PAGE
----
The past couple of days have been filled with dust storms. Here in the high desert, at 4,200 feet, these dust storms do not look like the Saharan sand storms you may have been imagining. For the dust is far finer than sand. In the high Spring winds, our dust just greys out the sky, lowers visibility, and gathers everywhere on your belongings even in the most hermetically sealed household.
Of course it does. After all, we are living here at the bottom of the ocean. Yes, even here at 4,200 feet, we are on the ocean bottom. Or what was the ocean bottom, not so long ago in geologic time. That's why our rocks fall apart so easily - they're only compacted sand and mud after all. And why our mountains change shape as the softer coverings erode away and only the hardest rock peaks remain.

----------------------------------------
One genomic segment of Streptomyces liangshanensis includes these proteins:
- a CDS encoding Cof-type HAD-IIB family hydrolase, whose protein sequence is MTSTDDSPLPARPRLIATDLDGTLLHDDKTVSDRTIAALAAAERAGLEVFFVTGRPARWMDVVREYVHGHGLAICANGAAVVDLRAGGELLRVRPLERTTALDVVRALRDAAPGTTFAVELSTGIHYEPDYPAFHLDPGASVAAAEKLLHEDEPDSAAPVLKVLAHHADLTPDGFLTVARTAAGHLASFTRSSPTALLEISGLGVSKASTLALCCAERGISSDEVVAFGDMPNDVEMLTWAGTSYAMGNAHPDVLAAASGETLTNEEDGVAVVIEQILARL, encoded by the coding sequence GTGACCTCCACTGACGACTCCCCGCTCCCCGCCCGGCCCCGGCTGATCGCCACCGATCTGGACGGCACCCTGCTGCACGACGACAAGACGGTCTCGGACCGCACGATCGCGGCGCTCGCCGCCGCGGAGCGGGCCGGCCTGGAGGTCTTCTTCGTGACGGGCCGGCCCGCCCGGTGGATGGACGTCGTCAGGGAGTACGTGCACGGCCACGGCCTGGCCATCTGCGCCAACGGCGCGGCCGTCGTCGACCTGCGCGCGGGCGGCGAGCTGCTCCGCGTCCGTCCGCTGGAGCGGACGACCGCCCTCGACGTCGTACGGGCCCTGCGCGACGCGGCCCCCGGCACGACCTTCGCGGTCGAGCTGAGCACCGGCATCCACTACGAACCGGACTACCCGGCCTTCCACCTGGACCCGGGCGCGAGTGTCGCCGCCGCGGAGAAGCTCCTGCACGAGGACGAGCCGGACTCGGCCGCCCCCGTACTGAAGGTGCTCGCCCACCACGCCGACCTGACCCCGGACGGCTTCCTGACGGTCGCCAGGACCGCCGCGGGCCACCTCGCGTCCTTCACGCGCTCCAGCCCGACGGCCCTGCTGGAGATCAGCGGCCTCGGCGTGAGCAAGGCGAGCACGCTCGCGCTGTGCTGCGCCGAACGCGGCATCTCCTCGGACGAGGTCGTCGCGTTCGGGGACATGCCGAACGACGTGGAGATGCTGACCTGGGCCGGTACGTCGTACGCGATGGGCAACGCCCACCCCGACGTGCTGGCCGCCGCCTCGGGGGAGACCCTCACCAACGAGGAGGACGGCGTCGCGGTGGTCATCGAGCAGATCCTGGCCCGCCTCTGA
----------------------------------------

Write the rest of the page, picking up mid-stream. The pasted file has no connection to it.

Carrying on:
If you look at a map of New Mexico, we sure look a long long way from water. But what is now the Gulf of Mexico reached way up into the landscape here. As the Rockies rumbled and crashed upwards and the land lifted, the water receded. And that ocean bottom is now our landscape.
And so fossil rich it is hard not to become a fanatic about this strange ancient beauty. Geologists fight each other for the chance to come to teach and research at one of our Universities - as one said to me just today - it's the dream location.
And it's not bad for normal humans either. I find it hard to get too verklempt about present day concerns with all this history around. Kinda lengthens my perspective willy-nilly, doncha know.